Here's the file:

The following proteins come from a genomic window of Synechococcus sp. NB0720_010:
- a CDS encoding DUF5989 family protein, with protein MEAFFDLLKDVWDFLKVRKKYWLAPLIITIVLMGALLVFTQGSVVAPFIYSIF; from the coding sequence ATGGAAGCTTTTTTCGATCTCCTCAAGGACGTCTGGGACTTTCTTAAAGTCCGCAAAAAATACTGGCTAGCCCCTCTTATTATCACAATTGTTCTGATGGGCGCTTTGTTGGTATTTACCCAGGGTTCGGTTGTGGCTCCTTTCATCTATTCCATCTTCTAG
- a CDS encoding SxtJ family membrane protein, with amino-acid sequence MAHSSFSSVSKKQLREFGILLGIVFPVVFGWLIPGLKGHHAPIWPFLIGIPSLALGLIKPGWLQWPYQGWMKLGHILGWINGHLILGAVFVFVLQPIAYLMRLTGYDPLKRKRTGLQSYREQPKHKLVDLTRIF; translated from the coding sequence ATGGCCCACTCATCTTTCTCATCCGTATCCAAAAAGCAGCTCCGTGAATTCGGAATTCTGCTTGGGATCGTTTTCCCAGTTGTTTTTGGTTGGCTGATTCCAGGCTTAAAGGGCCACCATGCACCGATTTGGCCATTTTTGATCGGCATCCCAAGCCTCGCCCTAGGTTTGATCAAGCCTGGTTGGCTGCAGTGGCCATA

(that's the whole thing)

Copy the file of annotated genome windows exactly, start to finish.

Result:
The following proteins come from a genomic window of Synechococcus sp. NB0720_010:
- a CDS encoding DUF5989 family protein, with protein MEAFFDLLKDVWDFLKVRKKYWLAPLIITIVLMGALLVFTQGSVVAPFIYSIF; from the coding sequence ATGGAAGCTTTTTTCGATCTCCTCAAGGACGTCTGGGACTTTCTTAAAGTCCGCAAAAAATACTGGCTAGCCCCTCTTATTATCACAATTGTTCTGATGGGCGCTTTGTTGGTATTTACCCAGGGTTCGGTTGTGGCTCCTTTCATCTATTCCATCTTCTAG
- a CDS encoding SxtJ family membrane protein, with amino-acid sequence MAHSSFSSVSKKQLREFGILLGIVFPVVFGWLIPGLKGHHAPIWPFLIGIPSLALGLIKPGWLQWPYQGWMKLGHILGWINGHLILGAVFVFVLQPIAYLMRLTGYDPLKRKRTGLQSYREQPKHKLVDLTRIF; translated from the coding sequence ATGGCCCACTCATCTTTCTCATCCGTATCCAAAAAGCAGCTCCGTGAATTCGGAATTCTGCTTGGGATCGTTTTCCCAGTTGTTTTTGGTTGGCTGATTCCAGGCTTAAAGGGCCACCATGCACCGATTTGGCCATTTTTGATCGGCATCCCAAGCCTCGCCCTAGGTTTGATCAAGCCTGGTTGGCTGCAGTGGCCATA